• Fiscal Space

PAHO launches the publication on Fiscal Space for Health in Latin America and the Caribbean in English

28 Jul 2020

The original version of this publication in Spanish, was presented by the Director of PAHO, Dr. Carissa F. Etienne in Havana, Cuba, during the International Convention on Public Health, "Cuba Salud 2018".

Washington, DC, July 28, 2020- The Pan American Health Organization (PAHO) launched the English version of the publication “Fiscal Space for Health in Latin America and the Caribbean.”

The publication compiles and systematizes works done by PAHO between 2015 and 2018 , including a  regional analysis of 13 countries conducted by the University of Rosario in Argentina; the results of the Universal Health Regional Forum: An indispensable investment for sustainable human development, carried out in Washington D.C.; and contributions of in-depth studies that PAHO developed for Bolivia, Honduras, and Peru.

It also draws on the Organization's experience in direct technical collaboration with these and other countries in the Region. Following these guidelines, specific studies were subsequently carried out for Belize, Guatemala, Paraguay and Suriname.

"Faced with constantly changing political and economic scenarios and the new challenges that the Region of the Americas faces with the COVID-19 pandemic, governments need to identify new ways to sustain and strengthen their health systems by prioritizing, optimizing and efficiently allocating available resources,” said Camilo Cid, PAHO Advisor on Health Economics and Financing.

The concept of fiscal space for health refers to the ability of governments to provide additional budgetary resources for health systems without affecting the financial position of the public sector or supplanting other socially necessary expenditures that in turn impact  health.

The method developed by the fiscal space studies consists of a study on potential  sources of resources for the health system and evaluating them in terms of amount and political feasibility it also includes the search for ways to obtain more revenue through reprioritization, taxes and other means, considering that the distribution of expenditure and organizational improvements that lead to greater equity are equally important to achieving universal health.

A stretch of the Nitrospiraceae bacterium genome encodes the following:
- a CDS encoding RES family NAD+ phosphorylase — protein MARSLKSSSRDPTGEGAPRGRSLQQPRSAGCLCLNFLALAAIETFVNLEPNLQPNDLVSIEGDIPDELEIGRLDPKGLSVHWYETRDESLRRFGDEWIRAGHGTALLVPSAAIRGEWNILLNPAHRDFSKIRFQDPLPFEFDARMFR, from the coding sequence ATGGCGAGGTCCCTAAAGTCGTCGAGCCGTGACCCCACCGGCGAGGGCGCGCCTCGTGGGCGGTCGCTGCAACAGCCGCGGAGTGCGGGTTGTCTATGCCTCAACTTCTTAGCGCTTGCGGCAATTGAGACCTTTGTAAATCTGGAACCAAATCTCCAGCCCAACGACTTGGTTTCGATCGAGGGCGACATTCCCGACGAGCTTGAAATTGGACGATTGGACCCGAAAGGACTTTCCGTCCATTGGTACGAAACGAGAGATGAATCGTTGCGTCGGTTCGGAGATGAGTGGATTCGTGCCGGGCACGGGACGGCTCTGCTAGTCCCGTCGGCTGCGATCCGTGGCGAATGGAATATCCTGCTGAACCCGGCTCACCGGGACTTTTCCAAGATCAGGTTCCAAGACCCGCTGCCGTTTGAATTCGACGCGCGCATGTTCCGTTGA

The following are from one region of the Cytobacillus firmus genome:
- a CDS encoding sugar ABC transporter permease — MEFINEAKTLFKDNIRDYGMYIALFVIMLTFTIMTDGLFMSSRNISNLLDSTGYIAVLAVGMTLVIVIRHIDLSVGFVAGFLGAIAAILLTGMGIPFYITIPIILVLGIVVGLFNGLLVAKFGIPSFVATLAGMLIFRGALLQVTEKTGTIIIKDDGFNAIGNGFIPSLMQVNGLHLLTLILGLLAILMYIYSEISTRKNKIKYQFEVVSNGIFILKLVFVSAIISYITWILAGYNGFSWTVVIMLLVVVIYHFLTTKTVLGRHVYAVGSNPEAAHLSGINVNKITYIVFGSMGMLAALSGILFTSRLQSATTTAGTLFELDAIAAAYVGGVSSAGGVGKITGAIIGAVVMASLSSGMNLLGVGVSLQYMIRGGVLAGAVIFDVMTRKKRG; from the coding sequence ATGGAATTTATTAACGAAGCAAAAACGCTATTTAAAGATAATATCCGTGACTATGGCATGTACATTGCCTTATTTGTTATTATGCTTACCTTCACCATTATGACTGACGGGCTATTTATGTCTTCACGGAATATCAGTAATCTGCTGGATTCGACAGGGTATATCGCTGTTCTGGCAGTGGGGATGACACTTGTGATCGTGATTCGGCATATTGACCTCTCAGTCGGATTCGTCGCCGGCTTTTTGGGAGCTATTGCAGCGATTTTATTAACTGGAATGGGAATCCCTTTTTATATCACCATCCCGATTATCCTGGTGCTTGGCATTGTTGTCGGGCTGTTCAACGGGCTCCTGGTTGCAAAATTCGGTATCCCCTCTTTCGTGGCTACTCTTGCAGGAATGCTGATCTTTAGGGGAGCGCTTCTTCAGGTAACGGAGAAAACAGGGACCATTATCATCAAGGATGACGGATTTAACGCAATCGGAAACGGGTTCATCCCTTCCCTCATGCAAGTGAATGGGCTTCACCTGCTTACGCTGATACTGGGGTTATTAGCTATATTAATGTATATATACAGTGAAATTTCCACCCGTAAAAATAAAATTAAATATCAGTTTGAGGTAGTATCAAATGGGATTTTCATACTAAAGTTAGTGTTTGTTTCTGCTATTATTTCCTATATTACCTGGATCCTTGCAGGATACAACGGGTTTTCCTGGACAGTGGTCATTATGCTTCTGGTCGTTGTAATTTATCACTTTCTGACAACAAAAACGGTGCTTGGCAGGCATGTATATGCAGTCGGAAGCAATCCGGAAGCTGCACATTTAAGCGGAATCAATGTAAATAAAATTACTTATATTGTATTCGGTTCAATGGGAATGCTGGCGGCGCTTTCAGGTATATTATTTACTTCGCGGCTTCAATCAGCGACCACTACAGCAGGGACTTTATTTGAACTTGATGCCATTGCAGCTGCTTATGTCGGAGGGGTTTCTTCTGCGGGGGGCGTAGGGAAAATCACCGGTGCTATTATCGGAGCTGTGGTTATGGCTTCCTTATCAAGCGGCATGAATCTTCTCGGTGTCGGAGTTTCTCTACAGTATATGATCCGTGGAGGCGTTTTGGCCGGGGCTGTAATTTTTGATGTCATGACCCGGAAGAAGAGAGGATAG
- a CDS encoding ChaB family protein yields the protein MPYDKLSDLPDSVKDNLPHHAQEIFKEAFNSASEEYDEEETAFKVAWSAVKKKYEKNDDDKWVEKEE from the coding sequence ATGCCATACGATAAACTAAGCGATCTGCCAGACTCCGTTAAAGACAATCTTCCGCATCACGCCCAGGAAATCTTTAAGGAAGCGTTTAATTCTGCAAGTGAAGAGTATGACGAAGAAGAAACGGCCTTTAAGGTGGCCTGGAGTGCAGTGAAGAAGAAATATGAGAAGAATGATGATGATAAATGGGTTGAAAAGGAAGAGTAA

The publication concludes that, although there is fiscal space for health in countries, economic growth is not sufficient to fill the space. More fiscal resources must be collected and in a better way. There is also a need for the reprioritization of health with improvemed quality of spending and better understanding that the process requires political decisions, consensus and broad social dialogue.

Background

With the approval of the Strategy for Universal Access to Health and Universal Health Coverage (CD53.R14) in 2014, Member States assumed the commitment to increase public spending on health to face health system reform processes and put these efforts on the path to universal health. This commitment, which is based on global evidence, shows that the countries that have made the most progress towards universal access to health and universal health coverage have public spending on health of 6% or more of the gross domestic product (GDP). 

In this regard, in April 2019, PAHO Director, Dr. Carissa F. Etienne, called on the countries of the Region to subscribe to the Compact 30•30•30 PHC for Universal Health.This compact is a call to action to intensify and accelerate efforts to achieve Universal Health and the SDGs by 2030. One of its e fundamental aspects requires increasing public spending on health to at least 6% of gross domestic product (GDP), with 30% of these resources invested in the first  level of care. 

It has been shown that higher public spending on health is necessary, to combat inequities and a better quality of spending is required to reduce inefficiencies in the health system and increased spending in health is sustainable and financially responsible. 

An analysis of fiscal space has the purpose of identifying the prospects for increasing public spending on health in the short and medium term, to respond to a set of clearly identified and hierarchical needs. 

The concept highlights the condition of sustainability of the financial position of the Governments in processes in which it is necessary to add  resources to the existing ones and  allocate them to health.  In this case, these resources would advance progress towards universal access and coverage facing the pandemic of the COVID-19.